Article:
The star system – bad news for teamwork?

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Bob Sutton writes in his blog about Boris Groysberg’s Research on star employees – Too Many Cooks Spoil the Broth:

The results of this research are interesting because, while some leaders might think that there is no such thing as having too many stars, Boris and his colleagues found a curvilinear relationship between the number of stars in a group and overall performance — so, having a few stars help, have a few more doesn’t hurt (but doesn’t help), but groups reach a tipping point where too many stars seem to dampen performance. Groysberg and his colleagues suggest that the “too many cooks” problem happens partly because, when a group is filled with individual stars, the dynamics degenerate because people devote excessive attention to the internal status game and competition and hesitate to share information that may help the group as a whole, but will threaten their standing in the group. In other words, when there are too many stars, people focus on what is best for themselves, see other top performers as people who are in the way rather than people they should help, and the overall performance of the team seems less important.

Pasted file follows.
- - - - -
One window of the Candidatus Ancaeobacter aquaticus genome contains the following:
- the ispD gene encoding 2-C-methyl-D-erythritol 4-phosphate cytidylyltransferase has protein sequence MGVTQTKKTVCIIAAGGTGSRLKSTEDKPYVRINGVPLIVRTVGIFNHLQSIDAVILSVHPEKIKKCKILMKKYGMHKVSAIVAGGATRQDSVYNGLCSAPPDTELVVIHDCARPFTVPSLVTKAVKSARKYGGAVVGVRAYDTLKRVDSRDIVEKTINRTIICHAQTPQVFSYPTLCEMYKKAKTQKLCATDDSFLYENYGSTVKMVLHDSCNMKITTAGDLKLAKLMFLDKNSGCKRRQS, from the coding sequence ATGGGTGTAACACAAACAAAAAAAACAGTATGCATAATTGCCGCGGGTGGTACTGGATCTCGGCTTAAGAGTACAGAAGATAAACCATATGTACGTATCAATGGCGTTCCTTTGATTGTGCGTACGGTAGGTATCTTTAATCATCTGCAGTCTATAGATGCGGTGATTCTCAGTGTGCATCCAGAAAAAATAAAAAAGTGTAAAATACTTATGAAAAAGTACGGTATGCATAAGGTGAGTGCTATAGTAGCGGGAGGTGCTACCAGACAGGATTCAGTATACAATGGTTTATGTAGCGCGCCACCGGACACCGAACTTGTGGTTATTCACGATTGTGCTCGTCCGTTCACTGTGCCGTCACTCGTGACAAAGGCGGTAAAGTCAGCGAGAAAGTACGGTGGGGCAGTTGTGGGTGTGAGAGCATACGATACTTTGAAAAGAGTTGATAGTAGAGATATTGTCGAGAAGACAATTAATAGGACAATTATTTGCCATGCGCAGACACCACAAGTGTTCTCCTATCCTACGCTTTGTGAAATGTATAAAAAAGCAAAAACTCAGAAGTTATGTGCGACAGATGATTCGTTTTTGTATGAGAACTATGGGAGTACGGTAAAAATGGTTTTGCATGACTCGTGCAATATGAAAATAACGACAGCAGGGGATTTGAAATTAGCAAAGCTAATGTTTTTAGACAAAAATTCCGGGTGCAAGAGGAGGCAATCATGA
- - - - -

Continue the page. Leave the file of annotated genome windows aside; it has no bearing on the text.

Now, I haven’t read the article (it hasn’t been published yet), but I have a general problem with the basic assumption, as it is described in the blog post, about stars and their importance in teamwork. Sutton writes: “leaders might think that there is no such thing as having too many stars”. The whole notion of looking at people as stars is in my opinion, misplaced. For me, this represents a common misunderstanding about what teamwork really is. I am not surprised this research was conducted in Wall Street, where this kind of thinking is probably common place and where individuality is put on a pedestal and adored as a pagan god. Teamwork is about differences.

Because if you think about stars in a team it implies that all team members are equal or do the same thing and thus, one can outshine the other. It also implies that performance is the result of individual effort and not of a team effort – the interaction between the unique strengths and talents that each team member brings to the table.